A few weeks ago I wrote about raised female warriors and their fight for autonomy. Since then I’ve been thinking on whether male characters are ever given a similar kind of tragic backstory where they‘re kidnapped, as children or even as adults, and their agency is taken away and they are forced to learn to fight and kill on the orders of their captors. I managed to find a few that could fit this trope—Matt Murdock (Netflix‘s Daredevil), Oliver Queen (Arrow), Bucky Barnes/the Winter Soldier (MCU), and D‘Avin Jaqobi (Killjoys). All these characters have their freedom and autonomy taken away (to differing extents) and, as such, they present a lot of opportunities for nontraditional portrayals of masculinity.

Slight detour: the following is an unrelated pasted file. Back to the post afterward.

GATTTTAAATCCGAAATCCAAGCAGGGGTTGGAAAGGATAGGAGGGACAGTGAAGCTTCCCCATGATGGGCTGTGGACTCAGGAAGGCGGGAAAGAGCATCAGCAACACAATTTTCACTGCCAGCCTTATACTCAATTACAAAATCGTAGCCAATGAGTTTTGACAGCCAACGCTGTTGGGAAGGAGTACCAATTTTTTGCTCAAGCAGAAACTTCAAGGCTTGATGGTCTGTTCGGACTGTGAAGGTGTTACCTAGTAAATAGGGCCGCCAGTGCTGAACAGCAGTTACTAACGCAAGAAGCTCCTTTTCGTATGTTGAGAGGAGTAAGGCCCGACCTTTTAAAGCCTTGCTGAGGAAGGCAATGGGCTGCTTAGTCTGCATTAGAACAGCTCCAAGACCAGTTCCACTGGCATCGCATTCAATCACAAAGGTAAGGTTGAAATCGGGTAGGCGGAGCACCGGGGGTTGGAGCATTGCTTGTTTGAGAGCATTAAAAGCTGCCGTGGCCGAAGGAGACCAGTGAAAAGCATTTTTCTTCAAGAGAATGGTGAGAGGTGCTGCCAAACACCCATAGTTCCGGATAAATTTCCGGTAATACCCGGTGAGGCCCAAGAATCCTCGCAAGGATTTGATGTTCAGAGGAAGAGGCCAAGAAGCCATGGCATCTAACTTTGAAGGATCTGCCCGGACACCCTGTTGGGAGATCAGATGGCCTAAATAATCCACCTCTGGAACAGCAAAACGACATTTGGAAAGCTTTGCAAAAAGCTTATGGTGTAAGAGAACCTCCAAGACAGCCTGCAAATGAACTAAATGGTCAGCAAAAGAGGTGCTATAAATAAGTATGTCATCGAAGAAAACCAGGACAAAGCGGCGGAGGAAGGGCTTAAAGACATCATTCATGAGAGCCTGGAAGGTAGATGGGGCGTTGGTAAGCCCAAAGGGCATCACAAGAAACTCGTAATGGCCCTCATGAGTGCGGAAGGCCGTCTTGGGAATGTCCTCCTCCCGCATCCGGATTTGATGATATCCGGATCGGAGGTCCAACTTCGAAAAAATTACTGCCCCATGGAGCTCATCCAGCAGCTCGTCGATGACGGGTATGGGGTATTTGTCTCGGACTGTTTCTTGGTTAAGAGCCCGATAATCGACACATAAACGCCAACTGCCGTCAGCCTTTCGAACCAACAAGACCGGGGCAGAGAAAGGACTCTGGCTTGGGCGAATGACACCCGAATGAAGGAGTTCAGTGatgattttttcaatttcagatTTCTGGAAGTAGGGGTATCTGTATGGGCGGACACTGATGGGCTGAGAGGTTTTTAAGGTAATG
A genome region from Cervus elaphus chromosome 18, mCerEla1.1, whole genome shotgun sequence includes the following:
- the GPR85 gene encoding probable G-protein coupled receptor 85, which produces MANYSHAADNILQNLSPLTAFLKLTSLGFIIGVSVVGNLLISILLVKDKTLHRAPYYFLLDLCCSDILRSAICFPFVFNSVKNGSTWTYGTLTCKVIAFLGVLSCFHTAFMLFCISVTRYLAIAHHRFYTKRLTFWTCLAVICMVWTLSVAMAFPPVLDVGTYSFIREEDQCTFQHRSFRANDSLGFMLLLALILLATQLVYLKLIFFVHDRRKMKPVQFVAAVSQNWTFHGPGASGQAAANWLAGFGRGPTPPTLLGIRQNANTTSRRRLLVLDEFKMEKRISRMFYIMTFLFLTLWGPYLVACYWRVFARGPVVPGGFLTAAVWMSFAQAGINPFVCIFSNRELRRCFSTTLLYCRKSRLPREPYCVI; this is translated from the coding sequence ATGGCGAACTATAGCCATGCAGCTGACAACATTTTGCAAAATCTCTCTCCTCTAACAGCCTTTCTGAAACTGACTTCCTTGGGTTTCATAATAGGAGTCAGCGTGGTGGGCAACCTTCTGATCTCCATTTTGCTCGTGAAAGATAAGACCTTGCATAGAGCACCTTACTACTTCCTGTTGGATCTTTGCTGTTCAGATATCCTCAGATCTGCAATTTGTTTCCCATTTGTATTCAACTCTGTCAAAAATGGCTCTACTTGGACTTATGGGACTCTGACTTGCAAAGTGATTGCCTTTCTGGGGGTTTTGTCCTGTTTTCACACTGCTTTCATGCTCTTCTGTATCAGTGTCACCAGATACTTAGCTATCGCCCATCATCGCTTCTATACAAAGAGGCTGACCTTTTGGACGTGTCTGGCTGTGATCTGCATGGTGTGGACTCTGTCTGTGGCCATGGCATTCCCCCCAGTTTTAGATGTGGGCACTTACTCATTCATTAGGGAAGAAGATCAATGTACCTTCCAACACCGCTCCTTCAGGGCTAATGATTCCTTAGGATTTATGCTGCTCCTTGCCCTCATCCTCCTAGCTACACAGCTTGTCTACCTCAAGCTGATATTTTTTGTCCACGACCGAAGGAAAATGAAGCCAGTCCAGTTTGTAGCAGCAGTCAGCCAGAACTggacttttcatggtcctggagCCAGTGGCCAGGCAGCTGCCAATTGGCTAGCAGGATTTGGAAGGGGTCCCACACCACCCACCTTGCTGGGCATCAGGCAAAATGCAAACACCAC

Spoilers for Arrow, Killjoys, and Captain America: The Winter Soldier below.
When I was watching Avatar the first time, I was probably in middle school or high school, and I remember getting into it just for the bending. Each form of bending is based on a different form of Chinese martial art, and because my family is from Taiwan and I grew up in a household where we watched Jet Li movies just as often as any Western action movies, the idea of martial arts giving the martial artist control of the four elements was extremely compelling to me. Upon rewatch, though, I realized that as a kid, I somehow missed a lot of the diversity of the Avatar universe. Though bending is such a physical act, the Avatar universe also went out of its way to showcase many characters with physical disabilities and mental trauma.
Spoilers for all of Avatar: The Last Airbender and The Legend of Korra after the jump.